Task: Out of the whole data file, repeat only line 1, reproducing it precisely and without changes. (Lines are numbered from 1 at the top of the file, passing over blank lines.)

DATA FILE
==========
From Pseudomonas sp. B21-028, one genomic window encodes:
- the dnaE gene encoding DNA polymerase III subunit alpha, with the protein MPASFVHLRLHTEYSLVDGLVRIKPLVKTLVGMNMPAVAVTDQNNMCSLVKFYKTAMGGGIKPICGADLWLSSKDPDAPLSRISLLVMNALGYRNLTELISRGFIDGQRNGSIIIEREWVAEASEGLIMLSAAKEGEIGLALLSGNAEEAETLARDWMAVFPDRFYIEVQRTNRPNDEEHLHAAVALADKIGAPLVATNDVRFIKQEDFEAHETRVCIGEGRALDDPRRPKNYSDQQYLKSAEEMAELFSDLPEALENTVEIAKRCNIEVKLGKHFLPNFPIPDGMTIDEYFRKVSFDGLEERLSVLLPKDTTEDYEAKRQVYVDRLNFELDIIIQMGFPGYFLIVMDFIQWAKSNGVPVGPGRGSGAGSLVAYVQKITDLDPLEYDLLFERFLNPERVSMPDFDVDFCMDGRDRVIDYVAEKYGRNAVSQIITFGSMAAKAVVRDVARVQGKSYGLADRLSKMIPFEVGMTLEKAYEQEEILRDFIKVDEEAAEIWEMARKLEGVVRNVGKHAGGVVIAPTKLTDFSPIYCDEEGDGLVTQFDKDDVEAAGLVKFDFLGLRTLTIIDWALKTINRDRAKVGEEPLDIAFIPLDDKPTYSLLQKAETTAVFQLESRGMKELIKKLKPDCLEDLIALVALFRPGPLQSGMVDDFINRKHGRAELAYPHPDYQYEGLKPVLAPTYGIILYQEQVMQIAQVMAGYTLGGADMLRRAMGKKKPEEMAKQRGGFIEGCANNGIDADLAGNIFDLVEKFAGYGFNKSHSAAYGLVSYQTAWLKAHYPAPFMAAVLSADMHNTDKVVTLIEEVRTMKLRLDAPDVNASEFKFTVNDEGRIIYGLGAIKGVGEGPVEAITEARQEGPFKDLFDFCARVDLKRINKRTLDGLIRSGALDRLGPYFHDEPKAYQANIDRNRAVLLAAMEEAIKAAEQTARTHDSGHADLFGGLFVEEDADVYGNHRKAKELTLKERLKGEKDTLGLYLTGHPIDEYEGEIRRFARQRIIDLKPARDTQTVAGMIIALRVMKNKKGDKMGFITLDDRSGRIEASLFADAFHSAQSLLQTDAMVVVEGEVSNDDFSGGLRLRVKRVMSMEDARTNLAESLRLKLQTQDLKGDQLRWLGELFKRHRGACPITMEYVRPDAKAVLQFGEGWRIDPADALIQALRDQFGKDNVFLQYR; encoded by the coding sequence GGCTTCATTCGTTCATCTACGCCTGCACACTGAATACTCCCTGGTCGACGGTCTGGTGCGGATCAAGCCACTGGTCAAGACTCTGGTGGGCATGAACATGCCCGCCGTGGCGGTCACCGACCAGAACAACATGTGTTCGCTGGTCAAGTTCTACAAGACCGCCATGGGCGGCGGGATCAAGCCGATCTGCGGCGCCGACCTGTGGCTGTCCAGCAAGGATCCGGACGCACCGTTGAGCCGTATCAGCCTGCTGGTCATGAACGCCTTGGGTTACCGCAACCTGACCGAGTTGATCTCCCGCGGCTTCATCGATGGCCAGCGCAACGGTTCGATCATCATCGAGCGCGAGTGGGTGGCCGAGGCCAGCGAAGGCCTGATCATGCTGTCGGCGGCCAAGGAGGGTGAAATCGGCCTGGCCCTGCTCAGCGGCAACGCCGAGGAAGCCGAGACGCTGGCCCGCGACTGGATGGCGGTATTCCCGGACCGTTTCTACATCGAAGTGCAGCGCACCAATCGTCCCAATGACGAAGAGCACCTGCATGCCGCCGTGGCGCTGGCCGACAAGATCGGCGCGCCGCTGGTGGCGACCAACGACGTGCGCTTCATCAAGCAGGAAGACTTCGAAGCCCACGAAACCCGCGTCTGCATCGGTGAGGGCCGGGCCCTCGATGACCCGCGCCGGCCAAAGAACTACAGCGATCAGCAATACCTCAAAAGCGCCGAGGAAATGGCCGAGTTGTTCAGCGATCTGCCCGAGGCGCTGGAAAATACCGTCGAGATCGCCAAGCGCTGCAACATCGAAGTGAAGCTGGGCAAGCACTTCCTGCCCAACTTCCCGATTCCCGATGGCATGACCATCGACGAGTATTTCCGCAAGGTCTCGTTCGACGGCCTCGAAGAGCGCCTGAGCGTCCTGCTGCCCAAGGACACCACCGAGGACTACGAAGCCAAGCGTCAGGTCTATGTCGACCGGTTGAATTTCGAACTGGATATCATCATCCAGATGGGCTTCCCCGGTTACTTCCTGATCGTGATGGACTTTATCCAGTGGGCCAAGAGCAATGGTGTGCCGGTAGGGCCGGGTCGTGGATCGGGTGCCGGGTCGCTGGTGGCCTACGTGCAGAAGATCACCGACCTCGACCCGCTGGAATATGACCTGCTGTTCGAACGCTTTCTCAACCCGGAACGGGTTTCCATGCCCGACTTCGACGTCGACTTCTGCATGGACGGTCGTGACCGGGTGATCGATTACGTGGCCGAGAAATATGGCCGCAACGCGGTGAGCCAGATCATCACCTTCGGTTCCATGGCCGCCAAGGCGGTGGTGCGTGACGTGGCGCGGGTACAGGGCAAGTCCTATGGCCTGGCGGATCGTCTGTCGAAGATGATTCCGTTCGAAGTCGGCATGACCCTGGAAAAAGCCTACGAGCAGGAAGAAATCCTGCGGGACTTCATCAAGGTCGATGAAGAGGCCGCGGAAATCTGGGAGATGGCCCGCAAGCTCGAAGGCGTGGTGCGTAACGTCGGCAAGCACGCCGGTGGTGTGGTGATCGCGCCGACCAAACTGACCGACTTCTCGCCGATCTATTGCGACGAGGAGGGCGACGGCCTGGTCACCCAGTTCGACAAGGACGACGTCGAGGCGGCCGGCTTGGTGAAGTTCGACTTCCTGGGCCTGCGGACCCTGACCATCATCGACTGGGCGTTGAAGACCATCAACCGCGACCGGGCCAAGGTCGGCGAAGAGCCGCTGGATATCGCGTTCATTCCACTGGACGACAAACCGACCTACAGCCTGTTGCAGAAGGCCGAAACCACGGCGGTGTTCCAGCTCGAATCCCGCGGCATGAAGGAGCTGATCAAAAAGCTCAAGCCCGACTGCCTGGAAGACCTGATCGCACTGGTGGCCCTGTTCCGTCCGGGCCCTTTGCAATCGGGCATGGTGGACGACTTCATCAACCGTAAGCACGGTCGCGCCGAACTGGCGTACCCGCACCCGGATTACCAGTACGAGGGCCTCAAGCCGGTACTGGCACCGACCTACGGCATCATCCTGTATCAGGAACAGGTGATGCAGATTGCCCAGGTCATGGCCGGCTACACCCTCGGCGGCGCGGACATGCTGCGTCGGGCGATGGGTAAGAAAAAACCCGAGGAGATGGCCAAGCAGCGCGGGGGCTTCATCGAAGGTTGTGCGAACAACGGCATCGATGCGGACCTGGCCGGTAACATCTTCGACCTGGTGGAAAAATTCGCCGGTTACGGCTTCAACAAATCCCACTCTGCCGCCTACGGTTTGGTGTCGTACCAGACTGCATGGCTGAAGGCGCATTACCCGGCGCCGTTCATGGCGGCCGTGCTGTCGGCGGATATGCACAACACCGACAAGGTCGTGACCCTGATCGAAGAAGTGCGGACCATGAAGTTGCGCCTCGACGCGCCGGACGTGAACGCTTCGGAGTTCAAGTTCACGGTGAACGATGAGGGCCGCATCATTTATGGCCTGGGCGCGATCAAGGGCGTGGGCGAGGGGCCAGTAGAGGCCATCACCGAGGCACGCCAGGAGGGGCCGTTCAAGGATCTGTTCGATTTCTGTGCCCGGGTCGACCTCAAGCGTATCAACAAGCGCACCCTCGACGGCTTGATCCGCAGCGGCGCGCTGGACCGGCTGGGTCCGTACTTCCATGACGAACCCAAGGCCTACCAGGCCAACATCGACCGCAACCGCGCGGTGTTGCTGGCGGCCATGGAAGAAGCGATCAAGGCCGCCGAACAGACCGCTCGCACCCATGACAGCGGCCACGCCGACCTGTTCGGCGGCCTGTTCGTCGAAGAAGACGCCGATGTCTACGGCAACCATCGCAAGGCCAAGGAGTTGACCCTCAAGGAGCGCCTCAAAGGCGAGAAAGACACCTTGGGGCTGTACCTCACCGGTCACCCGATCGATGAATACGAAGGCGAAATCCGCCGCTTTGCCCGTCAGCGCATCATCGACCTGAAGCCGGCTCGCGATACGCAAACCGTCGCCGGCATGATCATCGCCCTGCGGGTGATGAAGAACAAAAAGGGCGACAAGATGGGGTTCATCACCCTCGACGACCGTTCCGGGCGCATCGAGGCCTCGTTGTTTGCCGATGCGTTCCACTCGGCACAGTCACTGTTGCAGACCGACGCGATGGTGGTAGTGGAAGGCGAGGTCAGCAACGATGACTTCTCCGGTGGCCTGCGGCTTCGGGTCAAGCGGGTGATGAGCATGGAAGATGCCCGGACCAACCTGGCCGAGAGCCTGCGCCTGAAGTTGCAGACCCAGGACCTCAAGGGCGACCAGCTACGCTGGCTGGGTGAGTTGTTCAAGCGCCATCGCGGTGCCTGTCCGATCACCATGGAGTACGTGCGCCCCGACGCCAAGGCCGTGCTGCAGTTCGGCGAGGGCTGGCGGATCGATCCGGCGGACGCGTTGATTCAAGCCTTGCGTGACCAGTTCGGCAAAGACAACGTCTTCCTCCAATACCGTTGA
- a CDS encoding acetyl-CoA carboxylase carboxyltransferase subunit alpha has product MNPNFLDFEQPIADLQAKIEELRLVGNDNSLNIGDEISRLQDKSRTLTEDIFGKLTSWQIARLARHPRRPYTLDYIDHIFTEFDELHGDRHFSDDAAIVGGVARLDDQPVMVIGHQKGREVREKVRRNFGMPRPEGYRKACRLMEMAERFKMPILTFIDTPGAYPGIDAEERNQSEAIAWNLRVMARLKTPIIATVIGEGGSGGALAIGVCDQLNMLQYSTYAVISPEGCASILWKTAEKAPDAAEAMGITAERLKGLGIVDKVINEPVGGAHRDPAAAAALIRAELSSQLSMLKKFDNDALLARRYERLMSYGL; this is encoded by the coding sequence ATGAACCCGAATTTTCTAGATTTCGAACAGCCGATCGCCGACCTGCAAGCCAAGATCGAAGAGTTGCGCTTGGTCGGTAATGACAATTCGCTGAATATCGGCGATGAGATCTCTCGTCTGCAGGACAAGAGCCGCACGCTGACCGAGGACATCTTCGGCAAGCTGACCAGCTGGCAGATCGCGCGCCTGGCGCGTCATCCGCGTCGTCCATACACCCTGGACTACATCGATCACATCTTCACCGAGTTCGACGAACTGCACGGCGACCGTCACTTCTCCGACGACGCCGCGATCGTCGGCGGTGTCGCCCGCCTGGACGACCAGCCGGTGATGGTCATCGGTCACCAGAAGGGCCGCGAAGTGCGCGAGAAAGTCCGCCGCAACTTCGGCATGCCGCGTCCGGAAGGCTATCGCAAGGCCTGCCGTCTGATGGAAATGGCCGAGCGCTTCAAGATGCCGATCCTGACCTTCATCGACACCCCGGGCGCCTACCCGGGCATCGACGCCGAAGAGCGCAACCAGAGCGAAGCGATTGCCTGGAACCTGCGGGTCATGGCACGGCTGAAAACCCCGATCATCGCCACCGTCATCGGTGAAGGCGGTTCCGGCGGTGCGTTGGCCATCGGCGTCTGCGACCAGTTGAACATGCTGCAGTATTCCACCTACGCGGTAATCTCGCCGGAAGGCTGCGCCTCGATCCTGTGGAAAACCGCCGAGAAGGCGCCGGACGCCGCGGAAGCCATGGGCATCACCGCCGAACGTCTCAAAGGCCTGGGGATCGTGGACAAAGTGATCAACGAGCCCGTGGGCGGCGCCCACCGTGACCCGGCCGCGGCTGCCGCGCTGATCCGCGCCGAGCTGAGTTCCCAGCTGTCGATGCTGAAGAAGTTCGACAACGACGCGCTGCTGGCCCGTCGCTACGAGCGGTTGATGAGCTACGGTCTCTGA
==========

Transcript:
From Pseudomonas sp. B21-028, one genomic window encodes: